Trace levels of sulfonamide antibiotics are ubiquitous in reclaimed water, yet environmental pathways to completely remove those chemicals are not well understood when such water is used to restore flows in dried rivers. This study investigated sulfonamide sorption-desorption, biodegradation, and mineralization processes with seven sediments from a reclaimed water-dominant river. Batch experiments were conducted under oxic and anoxic (nitrate-reducing) conditions, and each removal process of sulfamethazine, sulfadiazine, and sulfamethoxazole (SMX) was evaluated individually at environmentally relevant concentrations (≤ 10 μg/L). Over 28 days, 44 ± 32% of sulfonamides were biodegraded, while the full mineralization to carbon dioxide was < 1%. Around 5% of sulfonamides were removed via sediment sorption, with a positive correlation with sediment organic contents. Detailed investigation of SMX biodegradation revealed that although its transformation appeared to be faster in anoxic than oxic tests by day 2, it reversed over 28 days with a longer apparent half-life in anoxic tests (69 ± 25 days) than that in oxic tests (12 ± 11 days). This is attributed to the formation of reversible metabolites at denitrifying conditions, such as DesAmino-SMX of which the production was affected by nitrite concentrations. Despite measurements of three frequently reported metabolites, > 70% biotransformation products remained unknown in this study. The findings highlight the persistency of sulfonamides and their derivatives, with research needed to further elucidate degradation mechanisms and to perform risk assessment of reclaimed water reuse.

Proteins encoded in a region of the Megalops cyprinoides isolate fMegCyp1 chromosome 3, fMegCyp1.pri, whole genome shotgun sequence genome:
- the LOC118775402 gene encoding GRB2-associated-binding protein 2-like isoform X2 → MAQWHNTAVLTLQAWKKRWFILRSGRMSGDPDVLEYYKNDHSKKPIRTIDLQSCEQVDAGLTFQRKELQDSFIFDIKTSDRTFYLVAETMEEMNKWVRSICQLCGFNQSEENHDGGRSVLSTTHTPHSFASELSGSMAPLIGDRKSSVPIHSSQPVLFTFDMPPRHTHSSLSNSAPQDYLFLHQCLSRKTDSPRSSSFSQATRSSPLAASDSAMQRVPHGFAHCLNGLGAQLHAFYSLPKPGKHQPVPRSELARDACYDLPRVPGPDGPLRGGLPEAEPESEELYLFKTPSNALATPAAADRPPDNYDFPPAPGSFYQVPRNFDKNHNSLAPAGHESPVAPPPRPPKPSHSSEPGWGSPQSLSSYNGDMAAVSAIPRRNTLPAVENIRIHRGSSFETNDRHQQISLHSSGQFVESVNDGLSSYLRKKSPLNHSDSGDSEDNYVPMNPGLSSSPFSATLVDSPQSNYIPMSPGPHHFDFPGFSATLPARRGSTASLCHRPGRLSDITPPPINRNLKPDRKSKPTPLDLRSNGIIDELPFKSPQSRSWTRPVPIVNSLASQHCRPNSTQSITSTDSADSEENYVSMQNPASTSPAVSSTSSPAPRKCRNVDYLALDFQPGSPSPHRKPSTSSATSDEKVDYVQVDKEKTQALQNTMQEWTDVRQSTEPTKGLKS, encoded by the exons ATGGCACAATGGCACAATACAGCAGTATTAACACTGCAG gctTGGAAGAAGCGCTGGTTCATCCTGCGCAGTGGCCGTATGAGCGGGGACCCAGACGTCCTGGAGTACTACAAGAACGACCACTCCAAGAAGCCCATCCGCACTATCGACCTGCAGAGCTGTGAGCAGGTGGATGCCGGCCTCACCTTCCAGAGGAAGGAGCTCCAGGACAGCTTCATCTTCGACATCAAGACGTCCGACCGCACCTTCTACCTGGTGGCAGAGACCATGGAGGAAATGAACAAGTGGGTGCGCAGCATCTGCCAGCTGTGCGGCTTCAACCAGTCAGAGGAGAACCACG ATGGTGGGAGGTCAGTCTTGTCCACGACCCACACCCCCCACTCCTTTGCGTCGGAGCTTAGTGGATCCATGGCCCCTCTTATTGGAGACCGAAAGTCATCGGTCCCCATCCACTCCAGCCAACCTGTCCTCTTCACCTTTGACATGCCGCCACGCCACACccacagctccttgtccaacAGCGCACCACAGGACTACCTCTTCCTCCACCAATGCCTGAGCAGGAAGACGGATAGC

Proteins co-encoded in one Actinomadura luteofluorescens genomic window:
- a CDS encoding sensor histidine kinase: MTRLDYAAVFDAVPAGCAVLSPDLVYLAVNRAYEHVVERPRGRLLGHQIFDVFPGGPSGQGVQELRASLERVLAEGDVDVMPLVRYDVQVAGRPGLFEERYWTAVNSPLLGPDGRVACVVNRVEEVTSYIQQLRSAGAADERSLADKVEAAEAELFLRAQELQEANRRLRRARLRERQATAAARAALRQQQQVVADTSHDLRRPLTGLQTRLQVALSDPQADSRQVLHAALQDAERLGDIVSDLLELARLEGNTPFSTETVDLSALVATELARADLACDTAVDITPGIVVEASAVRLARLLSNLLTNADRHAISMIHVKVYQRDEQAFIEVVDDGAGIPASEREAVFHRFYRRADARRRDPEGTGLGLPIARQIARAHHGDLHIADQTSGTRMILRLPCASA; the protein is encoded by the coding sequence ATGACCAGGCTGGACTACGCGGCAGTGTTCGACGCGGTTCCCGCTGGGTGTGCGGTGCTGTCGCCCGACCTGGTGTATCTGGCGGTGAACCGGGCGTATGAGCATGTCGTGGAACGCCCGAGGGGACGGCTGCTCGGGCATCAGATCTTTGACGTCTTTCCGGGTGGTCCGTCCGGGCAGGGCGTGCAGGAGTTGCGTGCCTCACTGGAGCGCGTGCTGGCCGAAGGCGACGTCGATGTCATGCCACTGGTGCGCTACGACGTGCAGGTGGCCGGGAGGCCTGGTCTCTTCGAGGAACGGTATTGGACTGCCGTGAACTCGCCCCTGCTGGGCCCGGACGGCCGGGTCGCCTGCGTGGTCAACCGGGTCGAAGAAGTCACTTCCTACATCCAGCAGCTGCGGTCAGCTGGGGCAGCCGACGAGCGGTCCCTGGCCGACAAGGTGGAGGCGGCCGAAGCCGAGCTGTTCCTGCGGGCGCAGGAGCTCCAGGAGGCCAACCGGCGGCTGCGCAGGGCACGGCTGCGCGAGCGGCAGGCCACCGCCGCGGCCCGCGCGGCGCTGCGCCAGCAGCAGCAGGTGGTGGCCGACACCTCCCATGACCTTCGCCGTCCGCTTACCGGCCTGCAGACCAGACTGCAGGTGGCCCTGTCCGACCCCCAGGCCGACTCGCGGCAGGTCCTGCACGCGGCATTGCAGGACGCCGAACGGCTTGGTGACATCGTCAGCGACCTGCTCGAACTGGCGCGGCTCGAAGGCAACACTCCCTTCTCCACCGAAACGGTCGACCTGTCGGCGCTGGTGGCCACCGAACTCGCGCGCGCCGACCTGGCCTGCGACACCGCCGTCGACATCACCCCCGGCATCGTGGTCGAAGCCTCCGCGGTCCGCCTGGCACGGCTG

- Managed aquifer recharge
- Reversible metabolites
- Programme Area 2: Water Resources